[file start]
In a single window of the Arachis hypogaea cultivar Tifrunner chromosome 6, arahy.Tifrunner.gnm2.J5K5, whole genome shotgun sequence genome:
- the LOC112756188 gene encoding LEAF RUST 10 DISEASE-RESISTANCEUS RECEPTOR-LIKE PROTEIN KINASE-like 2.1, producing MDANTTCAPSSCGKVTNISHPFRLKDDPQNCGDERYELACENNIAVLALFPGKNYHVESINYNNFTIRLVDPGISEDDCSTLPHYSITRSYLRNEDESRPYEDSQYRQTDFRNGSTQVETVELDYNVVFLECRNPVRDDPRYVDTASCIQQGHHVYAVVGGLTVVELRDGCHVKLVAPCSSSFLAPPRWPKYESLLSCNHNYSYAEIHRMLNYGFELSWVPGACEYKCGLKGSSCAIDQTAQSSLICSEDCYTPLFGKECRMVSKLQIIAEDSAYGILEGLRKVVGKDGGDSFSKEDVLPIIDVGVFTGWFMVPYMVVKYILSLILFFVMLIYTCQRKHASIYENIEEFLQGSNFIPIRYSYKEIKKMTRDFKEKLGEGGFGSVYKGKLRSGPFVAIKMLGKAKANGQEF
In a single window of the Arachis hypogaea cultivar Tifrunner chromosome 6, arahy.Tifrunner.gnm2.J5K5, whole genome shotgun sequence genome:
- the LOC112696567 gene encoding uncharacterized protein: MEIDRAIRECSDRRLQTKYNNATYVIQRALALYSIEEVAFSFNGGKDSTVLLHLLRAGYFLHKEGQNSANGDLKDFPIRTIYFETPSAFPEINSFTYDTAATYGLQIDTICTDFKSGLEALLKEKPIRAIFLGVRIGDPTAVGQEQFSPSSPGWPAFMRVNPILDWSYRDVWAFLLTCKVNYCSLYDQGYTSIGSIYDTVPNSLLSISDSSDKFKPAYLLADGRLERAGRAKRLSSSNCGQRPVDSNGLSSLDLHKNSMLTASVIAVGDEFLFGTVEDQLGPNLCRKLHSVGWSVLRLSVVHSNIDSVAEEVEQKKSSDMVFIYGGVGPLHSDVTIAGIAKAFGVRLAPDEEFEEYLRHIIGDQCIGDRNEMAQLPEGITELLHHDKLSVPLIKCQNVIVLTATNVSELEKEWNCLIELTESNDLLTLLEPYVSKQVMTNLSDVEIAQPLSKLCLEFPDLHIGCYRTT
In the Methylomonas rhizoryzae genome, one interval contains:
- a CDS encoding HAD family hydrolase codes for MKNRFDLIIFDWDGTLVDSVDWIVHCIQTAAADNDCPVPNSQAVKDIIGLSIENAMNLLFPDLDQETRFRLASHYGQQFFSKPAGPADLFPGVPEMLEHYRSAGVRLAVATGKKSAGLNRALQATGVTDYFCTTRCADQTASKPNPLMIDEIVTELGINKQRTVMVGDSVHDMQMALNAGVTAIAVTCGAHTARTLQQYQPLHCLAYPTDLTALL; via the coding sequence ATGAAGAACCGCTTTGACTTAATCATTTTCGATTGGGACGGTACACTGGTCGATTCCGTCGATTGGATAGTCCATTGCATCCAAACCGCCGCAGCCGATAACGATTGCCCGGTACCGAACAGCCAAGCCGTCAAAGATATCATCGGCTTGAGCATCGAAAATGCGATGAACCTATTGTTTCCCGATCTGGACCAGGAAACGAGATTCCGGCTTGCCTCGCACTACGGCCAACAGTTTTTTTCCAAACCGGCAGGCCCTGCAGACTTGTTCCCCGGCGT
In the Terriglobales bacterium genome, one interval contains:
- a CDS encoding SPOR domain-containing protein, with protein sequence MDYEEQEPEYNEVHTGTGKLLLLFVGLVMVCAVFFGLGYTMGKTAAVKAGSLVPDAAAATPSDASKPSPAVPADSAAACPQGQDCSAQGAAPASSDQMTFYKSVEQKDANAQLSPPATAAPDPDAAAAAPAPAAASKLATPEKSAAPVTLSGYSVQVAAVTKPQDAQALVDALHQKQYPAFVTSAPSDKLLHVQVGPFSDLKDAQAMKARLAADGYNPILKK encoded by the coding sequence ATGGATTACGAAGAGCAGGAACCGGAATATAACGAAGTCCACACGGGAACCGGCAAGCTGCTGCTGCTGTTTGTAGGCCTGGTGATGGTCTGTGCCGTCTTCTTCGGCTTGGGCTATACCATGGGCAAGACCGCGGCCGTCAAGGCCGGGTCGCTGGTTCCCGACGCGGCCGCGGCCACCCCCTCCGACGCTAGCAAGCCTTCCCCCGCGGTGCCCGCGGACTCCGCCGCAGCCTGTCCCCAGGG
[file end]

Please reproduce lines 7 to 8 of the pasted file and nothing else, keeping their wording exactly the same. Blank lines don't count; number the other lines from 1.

In the Terriglobales bacterium genome, one interval contains:
- a CDS encoding SPOR domain-containing protein, with protein sequence MDYEEQEPEYNEVHTGTGKLLLLFVGLVMVCAVFFGLGYTMGKTAAVKAGSLVPDAAAATPSDASKPSPAVPADSAAACPQGQDCSAQGAAPASSDQMTFYKSVEQKDANAQLSPPATAAPDPDAAAAAPAPAAASKLATPEKSAAPVTLSGYSVQVAAVTKPQDAQALVDALHQKQYPAFVTSAPSDKLLHVQVGPFSDLKDAQAMKARLAADGYNPILKK encoded by the coding sequence ATGGATTACGAAGAGCAGGAACCGGAATATAACGAAGTCCACACGGGAACCGGCAAGCTGCTGCTGCTGTTTGTAGGCCTGGTGATGGTCTGTGCCGTCTTCTTCGGCTTGGGCTATACCATGGGCAAGACCGCGGCCGTCAAGGCCGGGTCGCTGGTTCCCGACGCGGCCGCGGCCACCCCCTCCGACGCTAGCAAGCCTTCCCCCGCGGTGCCCGCGGACTCCGCCGCAGCCTGTCCCCAGGG